Let’s talk about funerals, no one’s go-to conversation starter over coffee. While the death of a friend or loved one is one of the most challenging events of a lifetime, plunging us into a season of grief and sorrow and emotional turmoil, chilling us with its savagery and suddenness, there is another accompanying truth flickering within that darkness. News of someone’s passing rallies our compassion, does a force-stop on our drivenness, automatically cancels planned events, reminds us of life’s fraility (even our own), and re-ignites the bonds that connect us – love! Have you ever attended a memorial service where there weren’t shared tears, hugs and kisses galore, weepy laughter at tales told, a true love fest? (these are among life’s most treasured, most revisited, memories!) I see all this outpouring of relationship and caring as one of the manifestations of death’s defeat. Yes, there is sorrow. Yes, the gap created contains much pain and will require months, if not years, to fully heal. But healing happens. Life and eternity gain our attention, rendering us gentler, more mindful, more appreciative of what we have, ever grateful for what we had. We know that the grieving process can take up to two years, and in that time we are encouraged to be kind to ourselves at its lengthiness, patient when the tears start up yet again, accepting of the awkwardness of continuing to live while our loved one is no longer here. It’s also important to have family and friends who refuse to give in to the awkwardness of not knowing what to say (when that happens, we just don’t say anything. Our ongoing presence, our including them, as well as our thoughtfulnesses, say it better than we ever could).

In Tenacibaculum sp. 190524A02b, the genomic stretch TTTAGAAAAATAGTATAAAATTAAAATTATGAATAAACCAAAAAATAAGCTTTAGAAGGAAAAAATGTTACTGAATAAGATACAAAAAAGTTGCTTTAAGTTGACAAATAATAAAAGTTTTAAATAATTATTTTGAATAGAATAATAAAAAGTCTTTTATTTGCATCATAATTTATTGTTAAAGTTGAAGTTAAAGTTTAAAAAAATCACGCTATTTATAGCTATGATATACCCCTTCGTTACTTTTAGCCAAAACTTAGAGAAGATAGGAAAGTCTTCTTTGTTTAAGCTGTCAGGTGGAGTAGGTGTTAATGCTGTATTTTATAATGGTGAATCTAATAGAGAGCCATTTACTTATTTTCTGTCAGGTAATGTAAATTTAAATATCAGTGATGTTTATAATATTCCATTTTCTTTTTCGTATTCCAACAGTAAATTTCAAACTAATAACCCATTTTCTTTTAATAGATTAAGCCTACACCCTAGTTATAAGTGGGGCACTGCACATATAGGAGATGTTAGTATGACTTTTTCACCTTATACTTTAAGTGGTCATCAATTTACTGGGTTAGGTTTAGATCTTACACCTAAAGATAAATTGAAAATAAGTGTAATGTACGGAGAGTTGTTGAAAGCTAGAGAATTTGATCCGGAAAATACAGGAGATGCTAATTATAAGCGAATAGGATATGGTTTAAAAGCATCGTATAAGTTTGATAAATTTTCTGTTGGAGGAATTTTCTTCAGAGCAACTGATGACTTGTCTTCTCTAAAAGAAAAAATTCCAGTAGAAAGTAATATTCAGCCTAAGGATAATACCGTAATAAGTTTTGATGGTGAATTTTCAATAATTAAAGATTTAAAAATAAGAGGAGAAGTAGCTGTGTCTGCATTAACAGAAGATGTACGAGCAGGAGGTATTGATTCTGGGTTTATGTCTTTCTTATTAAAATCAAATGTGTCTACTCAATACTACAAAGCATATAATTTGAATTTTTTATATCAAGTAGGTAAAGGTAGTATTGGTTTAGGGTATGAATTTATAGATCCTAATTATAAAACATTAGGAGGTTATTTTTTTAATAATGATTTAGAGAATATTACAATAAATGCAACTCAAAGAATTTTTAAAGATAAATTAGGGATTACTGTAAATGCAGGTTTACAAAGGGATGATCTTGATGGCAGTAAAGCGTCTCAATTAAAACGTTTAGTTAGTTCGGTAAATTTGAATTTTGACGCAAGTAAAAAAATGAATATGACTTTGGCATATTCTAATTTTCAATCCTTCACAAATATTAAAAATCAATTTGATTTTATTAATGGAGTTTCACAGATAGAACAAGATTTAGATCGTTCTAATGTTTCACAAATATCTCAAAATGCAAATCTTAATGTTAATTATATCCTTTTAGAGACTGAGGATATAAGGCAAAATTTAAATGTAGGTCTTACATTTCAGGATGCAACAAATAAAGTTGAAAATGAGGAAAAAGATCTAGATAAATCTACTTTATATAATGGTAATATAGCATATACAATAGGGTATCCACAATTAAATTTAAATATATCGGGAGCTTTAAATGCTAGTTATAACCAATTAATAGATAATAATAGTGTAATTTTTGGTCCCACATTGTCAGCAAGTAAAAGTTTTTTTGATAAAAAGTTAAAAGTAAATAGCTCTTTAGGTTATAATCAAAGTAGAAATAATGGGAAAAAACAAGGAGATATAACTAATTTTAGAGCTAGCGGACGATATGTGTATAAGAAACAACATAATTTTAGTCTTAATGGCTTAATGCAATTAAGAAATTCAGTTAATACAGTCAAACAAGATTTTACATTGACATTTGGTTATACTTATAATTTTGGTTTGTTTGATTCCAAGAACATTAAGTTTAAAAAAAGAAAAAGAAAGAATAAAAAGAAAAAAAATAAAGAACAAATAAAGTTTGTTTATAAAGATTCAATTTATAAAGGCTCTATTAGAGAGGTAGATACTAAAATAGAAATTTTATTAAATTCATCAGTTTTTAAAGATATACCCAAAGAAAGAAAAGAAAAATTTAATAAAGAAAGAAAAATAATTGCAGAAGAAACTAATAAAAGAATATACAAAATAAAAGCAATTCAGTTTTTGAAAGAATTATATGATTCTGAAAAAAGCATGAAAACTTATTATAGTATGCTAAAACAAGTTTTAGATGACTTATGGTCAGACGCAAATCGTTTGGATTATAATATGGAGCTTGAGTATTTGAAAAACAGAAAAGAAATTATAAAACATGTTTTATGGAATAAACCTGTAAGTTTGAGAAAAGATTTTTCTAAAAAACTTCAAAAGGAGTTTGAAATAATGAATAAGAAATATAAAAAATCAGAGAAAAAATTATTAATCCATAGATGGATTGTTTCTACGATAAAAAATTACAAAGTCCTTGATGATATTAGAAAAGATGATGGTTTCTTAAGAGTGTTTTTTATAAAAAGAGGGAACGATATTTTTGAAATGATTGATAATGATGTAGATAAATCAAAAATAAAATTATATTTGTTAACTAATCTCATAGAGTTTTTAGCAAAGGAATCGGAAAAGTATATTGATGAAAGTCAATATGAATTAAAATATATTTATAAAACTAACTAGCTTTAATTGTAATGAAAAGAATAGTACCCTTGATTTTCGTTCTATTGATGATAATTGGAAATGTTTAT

God created us as relational beings. We were designed in love, for love. Family and community are critical needs for all of us. We present a strong, in charge, face to the world, but there’s a little child inside all of us needing assurances of our okayness, our belonging, our uncancellable worth. Speaking of our worth, isn’t it the most delicious mystery that Jesus instructed his disciples to begin praying with an affirmation of their acceptance with these heartbreakingly simple, but beautiful, two words: “Our Father …”? Maybe the circle is never truly ‘broken.’ PD

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